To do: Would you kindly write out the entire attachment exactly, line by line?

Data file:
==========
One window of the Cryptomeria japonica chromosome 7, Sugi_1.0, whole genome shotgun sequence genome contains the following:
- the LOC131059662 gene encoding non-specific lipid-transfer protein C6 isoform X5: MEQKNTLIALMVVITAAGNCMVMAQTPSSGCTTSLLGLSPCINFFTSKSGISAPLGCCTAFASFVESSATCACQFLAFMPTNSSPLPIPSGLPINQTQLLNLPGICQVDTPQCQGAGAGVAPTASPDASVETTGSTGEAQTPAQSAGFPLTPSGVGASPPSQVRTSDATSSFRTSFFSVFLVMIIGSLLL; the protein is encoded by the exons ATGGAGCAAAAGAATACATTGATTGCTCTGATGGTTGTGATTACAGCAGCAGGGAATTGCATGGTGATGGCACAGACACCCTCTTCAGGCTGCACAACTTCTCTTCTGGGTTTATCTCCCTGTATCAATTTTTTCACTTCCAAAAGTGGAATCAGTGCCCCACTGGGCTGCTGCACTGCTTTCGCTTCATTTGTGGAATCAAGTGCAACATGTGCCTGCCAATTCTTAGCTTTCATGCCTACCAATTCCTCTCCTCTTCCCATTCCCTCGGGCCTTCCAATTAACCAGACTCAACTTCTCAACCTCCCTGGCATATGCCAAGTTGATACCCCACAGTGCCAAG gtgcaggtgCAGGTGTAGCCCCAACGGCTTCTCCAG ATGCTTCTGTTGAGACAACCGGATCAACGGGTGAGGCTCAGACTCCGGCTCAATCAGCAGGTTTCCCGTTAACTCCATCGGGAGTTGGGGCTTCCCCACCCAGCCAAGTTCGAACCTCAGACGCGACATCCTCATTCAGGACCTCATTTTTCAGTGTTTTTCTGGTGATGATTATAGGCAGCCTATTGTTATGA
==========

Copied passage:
One window of the Cryptomeria japonica chromosome 7, Sugi_1.0, whole genome shotgun sequence genome contains the following:
- the LOC131059662 gene encoding non-specific lipid-transfer protein C6 isoform X5: MEQKNTLIALMVVITAAGNCMVMAQTPSSGCTTSLLGLSPCINFFTSKSGISAPLGCCTAFASFVESSATCACQFLAFMPTNSSPLPIPSGLPINQTQLLNLPGICQVDTPQCQGAGAGVAPTASPDASVETTGSTGEAQTPAQSAGFPLTPSGVGASPPSQVRTSDATSSFRTSFFSVFLVMIIGSLLL; the protein is encoded by the exons ATGGAGCAAAAGAATACATTGATTGCTCTGATGGTTGTGATTACAGCAGCAGGGAATTGCATGGTGATGGCACAGACACCCTCTTCAGGCTGCACAACTTCTCTTCTGGGTTTATCTCCCTGTATCAATTTTTTCACTTCCAAAAGTGGAATCAGTGCCCCACTGGGCTGCTGCACTGCTTTCGCTTCATTTGTGGAATCAAGTGCAACATGTGCCTGCCAATTCTTAGCTTTCATGCCTACCAATTCCTCTCCTCTTCCCATTCCCTCGGGCCTTCCAATTAACCAGACTCAACTTCTCAACCTCCCTGGCATATGCCAAGTTGATACCCCACAGTGCCAAG gtgcaggtgCAGGTGTAGCCCCAACGGCTTCTCCAG ATGCTTCTGTTGAGACAACCGGATCAACGGGTGAGGCTCAGACTCCGGCTCAATCAGCAGGTTTCCCGTTAACTCCATCGGGAGTTGGGGCTTCCCCACCCAGCCAAGTTCGAACCTCAGACGCGACATCCTCATTCAGGACCTCATTTTTCAGTGTTTTTCTGGTGATGATTATAGGCAGCCTATTGTTATGA